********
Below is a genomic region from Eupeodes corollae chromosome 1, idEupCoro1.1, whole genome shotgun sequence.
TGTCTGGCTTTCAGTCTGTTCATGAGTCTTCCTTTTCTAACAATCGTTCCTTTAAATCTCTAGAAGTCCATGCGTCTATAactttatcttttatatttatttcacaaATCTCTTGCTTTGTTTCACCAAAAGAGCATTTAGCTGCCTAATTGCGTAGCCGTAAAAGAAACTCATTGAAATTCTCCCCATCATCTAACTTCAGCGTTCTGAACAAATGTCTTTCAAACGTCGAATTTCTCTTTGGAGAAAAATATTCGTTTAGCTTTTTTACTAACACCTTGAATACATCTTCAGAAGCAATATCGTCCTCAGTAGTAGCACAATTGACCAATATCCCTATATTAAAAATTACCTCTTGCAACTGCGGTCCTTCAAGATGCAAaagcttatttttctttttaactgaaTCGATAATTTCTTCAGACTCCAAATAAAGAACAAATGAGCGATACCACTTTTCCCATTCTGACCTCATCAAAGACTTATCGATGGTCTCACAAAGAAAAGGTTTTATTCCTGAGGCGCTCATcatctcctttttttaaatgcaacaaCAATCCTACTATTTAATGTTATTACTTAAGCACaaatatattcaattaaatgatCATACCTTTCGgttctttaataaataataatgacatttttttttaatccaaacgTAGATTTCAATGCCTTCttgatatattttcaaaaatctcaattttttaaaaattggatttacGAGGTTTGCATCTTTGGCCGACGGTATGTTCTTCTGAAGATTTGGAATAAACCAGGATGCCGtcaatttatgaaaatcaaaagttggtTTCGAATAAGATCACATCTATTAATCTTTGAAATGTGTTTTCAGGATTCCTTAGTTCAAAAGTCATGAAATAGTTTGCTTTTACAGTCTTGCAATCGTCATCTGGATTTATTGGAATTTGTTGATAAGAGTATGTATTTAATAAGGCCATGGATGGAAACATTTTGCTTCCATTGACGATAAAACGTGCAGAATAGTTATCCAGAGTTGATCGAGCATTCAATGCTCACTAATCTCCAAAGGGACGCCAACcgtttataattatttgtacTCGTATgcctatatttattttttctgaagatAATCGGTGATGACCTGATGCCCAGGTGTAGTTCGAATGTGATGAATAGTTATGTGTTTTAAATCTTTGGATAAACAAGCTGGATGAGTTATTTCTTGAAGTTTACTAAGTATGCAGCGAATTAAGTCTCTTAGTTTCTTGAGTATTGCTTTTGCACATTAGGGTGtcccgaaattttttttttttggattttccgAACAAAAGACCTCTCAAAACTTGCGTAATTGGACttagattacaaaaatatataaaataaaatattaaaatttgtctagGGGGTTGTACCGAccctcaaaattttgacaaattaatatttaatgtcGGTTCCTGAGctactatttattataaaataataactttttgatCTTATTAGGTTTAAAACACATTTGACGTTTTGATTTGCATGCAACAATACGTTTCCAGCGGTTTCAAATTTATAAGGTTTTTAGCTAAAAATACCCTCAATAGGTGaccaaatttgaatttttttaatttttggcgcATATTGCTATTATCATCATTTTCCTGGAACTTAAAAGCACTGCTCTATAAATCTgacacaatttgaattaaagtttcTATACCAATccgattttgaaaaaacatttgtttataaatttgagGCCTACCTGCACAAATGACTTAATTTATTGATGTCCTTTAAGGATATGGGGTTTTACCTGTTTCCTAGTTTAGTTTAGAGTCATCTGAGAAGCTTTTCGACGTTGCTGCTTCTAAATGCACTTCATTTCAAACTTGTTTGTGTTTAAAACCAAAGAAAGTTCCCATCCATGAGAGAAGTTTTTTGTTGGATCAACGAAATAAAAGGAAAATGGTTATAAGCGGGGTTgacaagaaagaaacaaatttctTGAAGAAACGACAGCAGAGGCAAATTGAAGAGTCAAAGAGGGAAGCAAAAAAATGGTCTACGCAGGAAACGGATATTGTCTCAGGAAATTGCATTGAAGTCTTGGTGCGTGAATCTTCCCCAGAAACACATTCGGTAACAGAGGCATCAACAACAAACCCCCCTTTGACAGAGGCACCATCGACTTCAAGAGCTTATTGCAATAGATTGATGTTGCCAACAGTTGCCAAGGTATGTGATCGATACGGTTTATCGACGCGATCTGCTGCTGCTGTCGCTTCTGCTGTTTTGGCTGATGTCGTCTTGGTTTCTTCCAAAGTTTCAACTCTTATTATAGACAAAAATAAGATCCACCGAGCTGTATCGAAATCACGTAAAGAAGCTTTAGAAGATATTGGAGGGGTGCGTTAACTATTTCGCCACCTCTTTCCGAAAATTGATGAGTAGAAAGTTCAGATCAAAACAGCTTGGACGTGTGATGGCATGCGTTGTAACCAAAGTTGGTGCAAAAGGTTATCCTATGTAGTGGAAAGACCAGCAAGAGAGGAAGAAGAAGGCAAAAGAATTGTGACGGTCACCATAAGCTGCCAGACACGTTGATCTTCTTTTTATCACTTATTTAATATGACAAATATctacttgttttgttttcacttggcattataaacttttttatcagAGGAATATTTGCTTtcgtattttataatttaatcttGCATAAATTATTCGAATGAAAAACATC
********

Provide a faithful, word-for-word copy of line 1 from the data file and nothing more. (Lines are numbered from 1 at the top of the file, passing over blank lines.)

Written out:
Below is a genomic region from Eupeodes corollae chromosome 1, idEupCoro1.1, whole genome shotgun sequence.